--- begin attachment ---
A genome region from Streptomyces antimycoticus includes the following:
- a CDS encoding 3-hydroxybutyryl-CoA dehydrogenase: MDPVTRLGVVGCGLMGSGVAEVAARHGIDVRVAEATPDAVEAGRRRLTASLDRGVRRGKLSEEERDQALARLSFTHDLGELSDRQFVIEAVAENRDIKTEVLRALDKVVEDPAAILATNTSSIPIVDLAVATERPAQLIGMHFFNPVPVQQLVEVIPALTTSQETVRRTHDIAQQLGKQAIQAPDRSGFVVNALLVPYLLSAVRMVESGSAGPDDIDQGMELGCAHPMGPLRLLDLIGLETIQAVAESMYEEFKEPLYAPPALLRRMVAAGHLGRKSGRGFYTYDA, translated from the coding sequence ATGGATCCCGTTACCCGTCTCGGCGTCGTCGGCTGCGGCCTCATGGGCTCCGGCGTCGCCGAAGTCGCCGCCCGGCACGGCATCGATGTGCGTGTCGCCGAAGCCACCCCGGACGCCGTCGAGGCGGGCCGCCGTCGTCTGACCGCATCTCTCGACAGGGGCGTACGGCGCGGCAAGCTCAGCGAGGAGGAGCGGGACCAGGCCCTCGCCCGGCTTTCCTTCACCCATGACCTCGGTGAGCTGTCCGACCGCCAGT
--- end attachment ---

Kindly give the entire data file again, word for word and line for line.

A genome region from Streptomyces antimycoticus includes the following:
- a CDS encoding 3-hydroxybutyryl-CoA dehydrogenase: MDPVTRLGVVGCGLMGSGVAEVAARHGIDVRVAEATPDAVEAGRRRLTASLDRGVRRGKLSEEERDQALARLSFTHDLGELSDRQFVIEAVAENRDIKTEVLRALDKVVEDPAAILATNTSSIPIVDLAVATERPAQLIGMHFFNPVPVQQLVEVIPALTTSQETVRRTHDIAQQLGKQAIQAPDRSGFVVNALLVPYLLSAVRMVESGSAGPDDIDQGMELGCAHPMGPLRLLDLIGLETIQAVAESMYEEFKEPLYAPPALLRRMVAAGHLGRKSGRGFYTYDA, translated from the coding sequence ATGGATCCCGTTACCCGTCTCGGCGTCGTCGGCTGCGGCCTCATGGGCTCCGGCGTCGCCGAAGTCGCCGCCCGGCACGGCATCGATGTGCGTGTCGCCGAAGCCACCCCGGACGCCGTCGAGGCGGGCCGCCGTCGTCTGACCGCATCTCTCGACAGGGGCGTACGGCGCGGCAAGCTCAGCGAGGAGGAGCGGGACCAGGCCCTCGCCCGGCTTTCCTTCACCCATGACCTCGGTGAGCTGTCCGACCGCCAGT